Steve Haas od HaaShrooms says the heat hasn't dried up his mushroom supply. Photo by Isaac Harrell
Humidity hasn't factored into the misery of this summer because it's been so unbearably, unrelentingly hot. Moist air is beside the point when each time you open the door to go out, you're blown back by the oven blast of hell's fiery inferno that is Richmond in the summertime.
During a visit to the Byrd House Market in early July, the farmers look like wrung-out washcloths. They aren't as enthusiastic as they were in the springtime, and you can tell they're in the middle of the hard slog to autumn.
Despite the heat, the plants keep growing. "When it's 100 degrees, nothing likes it," says Autumn Campbell of Tomten Farm in Prince Edward County, "but [the fruits and vegetables are] still coming in." They grow a little more slowly, but heat-loving plants like tomatoes, eggplant, green beans and peppers are in abundance here, in other farmers markets and in plenty of backyards.
"I have lots of melons," says Amy Hicks of Amy's Garden in Charles City County. "Next week, they'll be gone, and I'll have lots of tomatoes." She doesn't even want to talk about eggplants. You'd be hard-pressed to find anyone who claims them as a favorite. "Put them in a dip — make baba ghanoush. Grill them!" Hicks says.
"There's always eggplant Parm," volunteers a customer.
There's also ratatouille, which, not so coincidentally, uses all of the prime suspects of summer: tomatoes, zucchini, peppers — and eggplants. "It's a great thing to make in the summertime," says Campbell. It also helps to get rid of that other bane of vegetable gardening — zucchini.
"I don't like large squash," she says, but inevitably, some of those plants are going to get away from you. The solution? "Grate them up, drain them in a bowl with a little salt, and then mix that with cheese and egg and make little patties," says Campbell. "These are great when you're sick of ratatouille." Fry the patties in a spoonful of olive oil and offer them as an appetizer or as a side dish.
Out in the woods, the mushrooms are growing, too. The most important thing for their survival is moisture. Steve Haas of HaaShrooms says, "We go wherever the rain goes — we're rain chasers." Though based along River Road in Goochland County, he forages statewide and hasn't seen the heat slowing down varieties like boletes, chicken-of-the-woods or chanterelles. He grows other domesticated varieties such as shiitakes and portobellos indoors, so they aren't affected by the weather. Melt a little butter, add some garlic and throw the bounty you scored at the market into the pan and sauté to a golden goodness, and you have the perfect accompaniment for that steak you just pulled off the grill.
The dimpled darlings of the farmers market are peaches and berries. The strawberries are gone, but blackberries are in full swing and so, too, are those ambrosial peaches. Because of the unusual weather this summer, "we may have fall-bearing raspberries early this year," says Agriberry's Travis Brace. "As long as it stays dry, the heat is OK [for fruit]." Blackberries from the Hanover County farm are extra big, and although they're great macerated with sugar and ladled over ice cream or baked up in a cobbler, I asked Brace how he likes to prepare them. "My favorite way? Warm off the vine, as you wander through the fields grabbing handfuls of them."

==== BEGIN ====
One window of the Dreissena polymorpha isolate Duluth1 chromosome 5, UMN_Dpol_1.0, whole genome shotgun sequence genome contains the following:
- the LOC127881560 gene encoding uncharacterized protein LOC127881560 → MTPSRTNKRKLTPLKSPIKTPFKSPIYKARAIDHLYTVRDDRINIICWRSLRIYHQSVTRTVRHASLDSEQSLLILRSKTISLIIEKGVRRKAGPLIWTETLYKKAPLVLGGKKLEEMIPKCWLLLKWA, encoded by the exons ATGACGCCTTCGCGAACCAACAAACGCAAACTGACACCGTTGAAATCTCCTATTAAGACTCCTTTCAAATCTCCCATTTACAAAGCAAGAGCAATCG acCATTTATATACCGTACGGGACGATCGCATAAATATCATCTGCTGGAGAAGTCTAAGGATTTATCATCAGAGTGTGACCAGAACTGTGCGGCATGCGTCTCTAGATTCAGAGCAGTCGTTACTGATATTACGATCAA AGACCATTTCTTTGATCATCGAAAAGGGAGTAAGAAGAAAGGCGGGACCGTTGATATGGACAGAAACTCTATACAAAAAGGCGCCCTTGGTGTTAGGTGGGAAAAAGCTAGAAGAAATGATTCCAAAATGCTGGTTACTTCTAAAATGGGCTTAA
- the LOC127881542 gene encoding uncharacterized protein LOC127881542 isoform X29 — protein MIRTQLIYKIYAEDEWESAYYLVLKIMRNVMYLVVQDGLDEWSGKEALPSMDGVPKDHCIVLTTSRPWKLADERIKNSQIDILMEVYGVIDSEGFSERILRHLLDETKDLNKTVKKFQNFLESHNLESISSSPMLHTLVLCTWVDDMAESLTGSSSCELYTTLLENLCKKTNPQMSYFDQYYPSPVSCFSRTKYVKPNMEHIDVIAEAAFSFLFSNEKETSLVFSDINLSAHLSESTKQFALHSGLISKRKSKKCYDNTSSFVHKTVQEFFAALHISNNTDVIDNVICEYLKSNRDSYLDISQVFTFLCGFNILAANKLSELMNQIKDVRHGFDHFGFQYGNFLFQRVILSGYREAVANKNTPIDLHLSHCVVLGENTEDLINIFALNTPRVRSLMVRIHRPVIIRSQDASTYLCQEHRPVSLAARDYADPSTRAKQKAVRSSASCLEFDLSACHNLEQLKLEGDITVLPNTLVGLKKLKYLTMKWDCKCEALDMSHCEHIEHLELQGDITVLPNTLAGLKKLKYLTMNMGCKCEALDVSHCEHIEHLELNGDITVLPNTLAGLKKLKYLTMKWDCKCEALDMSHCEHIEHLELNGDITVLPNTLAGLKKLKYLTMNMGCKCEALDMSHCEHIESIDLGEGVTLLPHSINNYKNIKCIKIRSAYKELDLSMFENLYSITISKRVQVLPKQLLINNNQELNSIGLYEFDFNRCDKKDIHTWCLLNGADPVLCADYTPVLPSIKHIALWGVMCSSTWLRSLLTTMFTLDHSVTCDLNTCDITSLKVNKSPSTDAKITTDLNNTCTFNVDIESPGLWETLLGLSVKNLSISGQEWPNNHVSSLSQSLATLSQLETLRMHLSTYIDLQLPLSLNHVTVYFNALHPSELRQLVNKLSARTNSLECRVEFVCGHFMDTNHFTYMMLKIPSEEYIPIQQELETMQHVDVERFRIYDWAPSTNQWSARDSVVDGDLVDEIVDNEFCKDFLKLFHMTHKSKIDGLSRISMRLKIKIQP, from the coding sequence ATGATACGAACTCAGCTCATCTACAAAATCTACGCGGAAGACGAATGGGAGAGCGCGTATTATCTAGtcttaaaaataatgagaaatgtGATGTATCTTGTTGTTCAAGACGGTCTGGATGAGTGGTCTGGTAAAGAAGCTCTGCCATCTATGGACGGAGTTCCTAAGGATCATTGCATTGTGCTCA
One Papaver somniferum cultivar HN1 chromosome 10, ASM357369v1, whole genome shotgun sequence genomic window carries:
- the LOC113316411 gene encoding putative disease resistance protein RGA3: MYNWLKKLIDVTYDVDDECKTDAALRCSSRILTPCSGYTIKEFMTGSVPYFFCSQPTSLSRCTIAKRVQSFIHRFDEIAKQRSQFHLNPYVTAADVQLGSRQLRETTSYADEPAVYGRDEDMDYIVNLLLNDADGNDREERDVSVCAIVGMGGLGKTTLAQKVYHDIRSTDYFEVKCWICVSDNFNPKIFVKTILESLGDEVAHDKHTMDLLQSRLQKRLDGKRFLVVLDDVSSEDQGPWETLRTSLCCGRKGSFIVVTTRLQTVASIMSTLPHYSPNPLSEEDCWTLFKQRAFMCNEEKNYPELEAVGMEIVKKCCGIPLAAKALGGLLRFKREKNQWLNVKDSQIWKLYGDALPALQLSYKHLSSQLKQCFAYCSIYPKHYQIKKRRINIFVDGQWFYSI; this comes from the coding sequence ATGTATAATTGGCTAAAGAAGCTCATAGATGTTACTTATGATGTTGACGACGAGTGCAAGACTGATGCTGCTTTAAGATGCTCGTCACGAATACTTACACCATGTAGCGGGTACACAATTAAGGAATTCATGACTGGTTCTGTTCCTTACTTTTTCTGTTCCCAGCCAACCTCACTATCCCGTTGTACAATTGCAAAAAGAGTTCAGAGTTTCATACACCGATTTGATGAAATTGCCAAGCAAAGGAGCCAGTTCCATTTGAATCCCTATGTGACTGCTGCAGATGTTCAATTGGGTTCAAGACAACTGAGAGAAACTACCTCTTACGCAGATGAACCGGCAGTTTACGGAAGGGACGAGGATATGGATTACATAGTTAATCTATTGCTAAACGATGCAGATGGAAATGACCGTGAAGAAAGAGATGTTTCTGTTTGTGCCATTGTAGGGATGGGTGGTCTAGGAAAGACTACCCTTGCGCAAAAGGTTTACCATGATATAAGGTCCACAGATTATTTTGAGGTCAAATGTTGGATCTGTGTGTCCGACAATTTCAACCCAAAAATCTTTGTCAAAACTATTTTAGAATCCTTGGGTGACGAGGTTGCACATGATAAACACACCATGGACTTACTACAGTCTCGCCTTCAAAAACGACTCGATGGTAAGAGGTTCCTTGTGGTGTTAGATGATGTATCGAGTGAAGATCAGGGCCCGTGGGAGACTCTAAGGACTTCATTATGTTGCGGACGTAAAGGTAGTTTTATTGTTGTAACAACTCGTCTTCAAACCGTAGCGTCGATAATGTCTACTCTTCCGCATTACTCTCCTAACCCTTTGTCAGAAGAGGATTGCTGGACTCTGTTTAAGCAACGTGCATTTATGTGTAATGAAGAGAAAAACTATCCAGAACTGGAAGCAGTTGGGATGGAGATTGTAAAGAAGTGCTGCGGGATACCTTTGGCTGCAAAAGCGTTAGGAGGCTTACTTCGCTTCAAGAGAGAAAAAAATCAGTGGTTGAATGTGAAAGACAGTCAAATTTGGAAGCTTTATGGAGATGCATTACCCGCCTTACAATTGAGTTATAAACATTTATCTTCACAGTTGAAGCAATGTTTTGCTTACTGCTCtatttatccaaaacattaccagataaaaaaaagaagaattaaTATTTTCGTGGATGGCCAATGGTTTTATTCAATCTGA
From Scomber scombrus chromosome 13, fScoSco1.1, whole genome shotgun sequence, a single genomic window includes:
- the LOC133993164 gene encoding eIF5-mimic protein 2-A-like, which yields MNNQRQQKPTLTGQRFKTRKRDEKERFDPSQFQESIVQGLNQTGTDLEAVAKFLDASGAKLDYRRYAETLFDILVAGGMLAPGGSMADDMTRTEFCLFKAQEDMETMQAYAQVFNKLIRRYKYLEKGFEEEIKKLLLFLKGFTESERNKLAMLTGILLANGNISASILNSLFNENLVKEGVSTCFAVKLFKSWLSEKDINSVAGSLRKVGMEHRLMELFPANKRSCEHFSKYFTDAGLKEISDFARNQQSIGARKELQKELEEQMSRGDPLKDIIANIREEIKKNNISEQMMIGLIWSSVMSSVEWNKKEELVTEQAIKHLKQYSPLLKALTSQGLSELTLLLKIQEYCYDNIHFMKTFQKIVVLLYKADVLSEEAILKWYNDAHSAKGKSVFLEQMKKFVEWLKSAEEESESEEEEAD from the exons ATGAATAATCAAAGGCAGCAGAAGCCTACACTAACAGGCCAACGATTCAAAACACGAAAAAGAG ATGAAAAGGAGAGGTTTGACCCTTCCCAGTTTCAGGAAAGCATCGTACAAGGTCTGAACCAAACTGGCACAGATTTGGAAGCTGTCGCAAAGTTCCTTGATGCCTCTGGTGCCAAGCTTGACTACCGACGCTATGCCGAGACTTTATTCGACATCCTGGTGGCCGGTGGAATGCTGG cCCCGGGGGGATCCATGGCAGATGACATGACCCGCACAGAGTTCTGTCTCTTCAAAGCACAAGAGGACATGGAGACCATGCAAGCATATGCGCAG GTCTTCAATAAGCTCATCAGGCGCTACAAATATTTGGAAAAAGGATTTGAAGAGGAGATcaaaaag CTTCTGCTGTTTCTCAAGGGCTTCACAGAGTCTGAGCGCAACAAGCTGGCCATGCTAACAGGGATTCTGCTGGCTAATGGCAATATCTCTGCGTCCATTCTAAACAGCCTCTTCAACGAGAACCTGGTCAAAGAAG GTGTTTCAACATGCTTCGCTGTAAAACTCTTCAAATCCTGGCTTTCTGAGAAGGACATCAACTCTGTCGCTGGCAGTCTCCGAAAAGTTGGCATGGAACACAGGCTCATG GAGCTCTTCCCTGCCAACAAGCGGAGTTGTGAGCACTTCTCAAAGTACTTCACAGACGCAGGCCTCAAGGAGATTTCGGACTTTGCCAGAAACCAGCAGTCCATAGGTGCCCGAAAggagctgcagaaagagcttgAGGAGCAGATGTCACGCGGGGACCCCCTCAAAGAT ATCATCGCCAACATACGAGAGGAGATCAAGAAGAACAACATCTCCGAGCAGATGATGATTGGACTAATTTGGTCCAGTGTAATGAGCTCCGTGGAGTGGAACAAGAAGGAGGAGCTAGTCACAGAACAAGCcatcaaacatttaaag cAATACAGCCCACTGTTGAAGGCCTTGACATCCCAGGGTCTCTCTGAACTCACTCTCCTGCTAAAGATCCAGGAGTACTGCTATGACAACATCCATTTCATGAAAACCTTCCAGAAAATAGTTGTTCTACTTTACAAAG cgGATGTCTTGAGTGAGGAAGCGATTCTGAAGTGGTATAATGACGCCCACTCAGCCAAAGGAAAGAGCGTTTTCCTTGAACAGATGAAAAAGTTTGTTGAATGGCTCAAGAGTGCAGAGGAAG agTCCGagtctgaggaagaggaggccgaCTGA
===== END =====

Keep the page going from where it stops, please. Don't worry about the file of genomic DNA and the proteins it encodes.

As I left the market, I realized that it was up to all of us to help these poor farmers out and take some of the excessive amounts of produce off their hands. If they're willing to go out and pick it in this heat, the very least we can do is eat it.
Below you'll find a recipe that not only makes use of the prolific eggplant, it's quick enough for a weeknight meal and tastes nothing like ratatouille.
Spicy Eggplant and Tomato with Poached Eggs
Reprinted with permission from Very Fond of Food: A Year in Recipes by Sophie Dahl, ©Ten Speed Press, 2012
1 large eggplant
Salt and pepper
2 tablespoons of olive oil
1 clove of garlic, peeled and finely chopped
1 onion, peeled and finely chopped
1/2 teaspoon of smoked paprika
1 cup of chopped tomatoes
1 teaspoon of tahini
1 teaspoon of brown sugar
A splash of white wine vinegar
1 tablespoon of lemon juice
A handful of chopped fresh parsley
Cut the eggplant into bite-sized chunks and soak them for about 20 minutes in a bowl of cold water with a few large pinches of salt. Drain, rinse and pat dry.
In a heavy-bottomed frying pan, heat a tablespoon of oil, add the garlic and onion, and cook for a few minutes until softened. Add the eggplant along with the rest of the oil, making sure the eggplant is thoroughly coated, then add the paprika and cook on a very low heat, covered, for about half an hour, turning occasionally. Add the tomatoes, tahini and brown sugar and cook for another 10 minutes, mixing it all through. Taste and season accordingly. Keep warm to the side.
Poach the eggs in a pan of gently boiling water (a splash of white wine vinegar should stop them separating). You should poach the eggs for about 3 minutes if you want them soft in the middle (5 minutes if you want them stern and unyielding).
At the last moment, add the lemon juice and parsley to the eggplant mixture. Plate in shallow bowls and place the poached eggs on top, with perhaps a hunk of sourdough to sop up the juices.